Virgin olive oil and a Mediterranean diet fight heart disease by changing how our genes function
Everyone knows olive oil and a Mediterranean diet are associated with a lower risk for cardiovascular disease, but a new research report published in the July 2010 print issue of the FASEB Journal offers a surprising reason why: these foods change how genes associated with atherosclerosis function.

Doctors to treat septic patients with hypothermia
Mild hypothermia can reduce the effects of sepsis on oxygen transport around the body and may be a valuable tool in the treatment of human sepsis patients.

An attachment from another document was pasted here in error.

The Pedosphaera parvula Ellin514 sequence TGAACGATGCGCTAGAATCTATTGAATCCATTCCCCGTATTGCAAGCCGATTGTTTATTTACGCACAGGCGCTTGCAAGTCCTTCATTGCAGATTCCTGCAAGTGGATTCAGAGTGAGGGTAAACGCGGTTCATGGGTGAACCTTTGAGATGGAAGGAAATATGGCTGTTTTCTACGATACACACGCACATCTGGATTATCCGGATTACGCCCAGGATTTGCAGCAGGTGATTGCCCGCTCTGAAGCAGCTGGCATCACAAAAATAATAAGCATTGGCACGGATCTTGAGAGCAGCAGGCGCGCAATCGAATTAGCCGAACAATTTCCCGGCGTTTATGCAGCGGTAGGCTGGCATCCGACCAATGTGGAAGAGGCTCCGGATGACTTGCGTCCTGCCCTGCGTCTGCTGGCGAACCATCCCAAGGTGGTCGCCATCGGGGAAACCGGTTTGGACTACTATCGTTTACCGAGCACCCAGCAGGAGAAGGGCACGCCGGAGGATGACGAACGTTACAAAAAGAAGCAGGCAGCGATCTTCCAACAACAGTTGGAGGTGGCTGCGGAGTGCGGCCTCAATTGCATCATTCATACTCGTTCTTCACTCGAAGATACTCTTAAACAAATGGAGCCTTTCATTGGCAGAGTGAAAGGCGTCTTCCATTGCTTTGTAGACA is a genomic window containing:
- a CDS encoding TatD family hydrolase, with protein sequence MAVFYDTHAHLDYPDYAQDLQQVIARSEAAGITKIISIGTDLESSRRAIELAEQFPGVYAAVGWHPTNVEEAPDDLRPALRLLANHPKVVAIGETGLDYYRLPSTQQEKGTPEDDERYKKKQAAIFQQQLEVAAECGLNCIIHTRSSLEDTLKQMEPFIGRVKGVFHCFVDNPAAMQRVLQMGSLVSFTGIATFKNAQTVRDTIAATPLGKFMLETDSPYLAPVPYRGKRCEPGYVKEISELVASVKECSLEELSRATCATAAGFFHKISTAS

Dartmouth researchers contribute to solving a quantum puzzle
Dartmouth researchers have discovered a potentially important piece of the quantum/classical puzzle -- learning how the rules of physics in the quantum world (think smaller than microscopic) change when applied to the classical world (think every day items, like cars and trees).

ARS releases heat-tolerant beans
New bean germplasm lines containing heat, drought and disease tolerance are being released by Agricultural Research Service scientists and cooperators.

3-legged dogs boost robot research
Scientists in Germany are examining how three-legged dogs move to help design and develop robots that can adapt in the event of an